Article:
(Soundbite of "Borat")

Mr. SACHA COHEN: (as Borat Sagdiyev) Can you teach me speaka like you?

Unidentified Man: (as African-American): What are you trying to say?

Mr. COHEN: How you say, how do you do?

Unidentified Man: What's up with you?

Mr. COHEN: What's up with you?

Unidentified Man: Yeah.

(Soundbite of music from "Borat")

Mr. COHEN: What's up with it, vanilla face? Me and my homey, Azamat, just parked that slab outside. We're looking for somewhere to post up our black asses for the night, so bang, bang, skit, skit, (bleep). We just a couple of pimps, no hoes.

MARTIN: So there you have it. Again, something to offend just about everybody. Shawn?

Mr. EDWARDS: Yeah, you know what? This seems to be the trend now in movies where, you know, you take a culture, and everybody says, we're too PC. So they try to go to the opposite direction by showing that hey, you know, if we make more fun, then we're actually being more PC. But I don't think this type of humor works because you don't have the balanced perspective.

MARTIN: Given that Americans come from all over the world, why do you think this persists?

Mr. EDWARDS: Well, because although you do have Americans who come from all over the world, you don't have Americans from all over the world in the film industry. You know, until you have Americans from all over the world who are screenwriters and directors and producers and working in studios, you won't see that balance on film.

MARTIN: What about the whole question of films that seem to sort of present an alternate reality? Films that have predominantly black casts, and there are also some films increasingly that come out that have predominantly Latino casts. And I'm sure in the future there will be films that will have predominantly, sort of, Asian, South-Asian casts because they will be produced - they'll be independently produced. Do you think that those help the situation or do they just sort of present, you know, their own sort of false realities?

Mr. EDWARDS: No, I only think they help if they are done in the right way. Like I said, it's all about - you know, the key word in this situation is balance. For every film that is loaded with buffoonery, you want to see a film that's loaded with positive images. So there is nothing wrong with an all Latino cast in a Latino movie. There's nothing wrong an all African-American cast in an African-American movie, but it's about how the images are presented because the images are very powerful.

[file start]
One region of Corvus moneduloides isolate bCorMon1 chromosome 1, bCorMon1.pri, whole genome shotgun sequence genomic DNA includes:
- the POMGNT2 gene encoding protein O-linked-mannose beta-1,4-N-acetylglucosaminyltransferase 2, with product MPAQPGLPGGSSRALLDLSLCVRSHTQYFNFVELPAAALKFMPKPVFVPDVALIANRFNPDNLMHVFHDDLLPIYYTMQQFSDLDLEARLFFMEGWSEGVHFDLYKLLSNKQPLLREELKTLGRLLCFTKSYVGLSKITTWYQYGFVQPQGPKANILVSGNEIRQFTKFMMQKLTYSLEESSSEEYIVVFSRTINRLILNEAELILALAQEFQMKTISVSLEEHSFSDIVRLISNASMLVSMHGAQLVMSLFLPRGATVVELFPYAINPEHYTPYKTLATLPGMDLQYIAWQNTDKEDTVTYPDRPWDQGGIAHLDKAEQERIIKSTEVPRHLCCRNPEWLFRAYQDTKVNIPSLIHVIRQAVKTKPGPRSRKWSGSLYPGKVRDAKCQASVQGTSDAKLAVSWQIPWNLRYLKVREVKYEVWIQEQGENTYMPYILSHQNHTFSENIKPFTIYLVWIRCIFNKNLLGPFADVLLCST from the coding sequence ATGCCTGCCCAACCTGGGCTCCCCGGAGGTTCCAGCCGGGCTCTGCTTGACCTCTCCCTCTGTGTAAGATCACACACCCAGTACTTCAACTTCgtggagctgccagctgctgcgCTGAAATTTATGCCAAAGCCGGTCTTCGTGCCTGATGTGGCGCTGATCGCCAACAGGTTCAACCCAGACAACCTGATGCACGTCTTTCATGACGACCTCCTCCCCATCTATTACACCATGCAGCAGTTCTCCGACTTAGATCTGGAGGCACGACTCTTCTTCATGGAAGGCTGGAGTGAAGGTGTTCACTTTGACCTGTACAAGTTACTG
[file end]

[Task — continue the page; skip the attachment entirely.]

You know, if you get the positive from one hand, you can tolerate the negative a little bit better. But because you rarely see the positive when it comes to other cultures, it's just the other is just so unbearable because there isn't that balance that exist.

MARTIN: Tell me again, though, why you think this matters? Obviously, film matters deeply to you, this is your life, but for people who say, look, I just, you know, I just go to the movies every couple of weeks to take my mind off my troubles and you know, my mortgage.

Mr. EDWARDS: Right, exactly.

MARTIN: You know, what do you say to people who say, oh, you know Shawn, lighten up?

Mr. EDWARDS: No, I'm a very lighthearted guy, but I do understand that images are very powerful, especially when these films are shown abroad, overseas in foreign countries. Because to a lot of people, their only knowledge and their only interaction with certain cultures are through the movies. You know, they only think that certain cultures act a certain way because they see movies, which is why for a long time why African-Americans were always thought of as only like prostitutes and criminals because that's all you would see.

MARTIN: So let's not just be haters. Are there any films particularly out now or easily acquired that you think show respect of other cultures, a realistic picture of other cultures that you recommend?

Mr. EDWARDS: Yeah, actually, there is one movie in particular that is outstanding, that does a great job of doing that, and it's a small movie that stars Richard Jenkins called "The Visitor." It's just an excellent movie. It's one of the movies that sort of presents the counter-point to all the dumb jokes and the bashing of cultures that you see on the big screen.

MARTIN: And Shawn, just give me, you know, the ten-second version of the plot of "The Visitor."

Mr. EDWARS: Yeah, "The Visitor" deals with a guy who has a chance encounter with an immigrant couple who happens to change his perspective and views on their culture. And if we had more movies like "The Visitor," then movies like "The Love Guru," and "Ten Thousand B.C.," and "Don't Mess with the Zohan" will be a little more tolerable.

MARTIN: Shawn Edwards is a critic for Fox in Kansas City, Missouri. He joined us from NPR West. Thanks again Shawn.

Mr. EDWARDS: Hey thank you very much.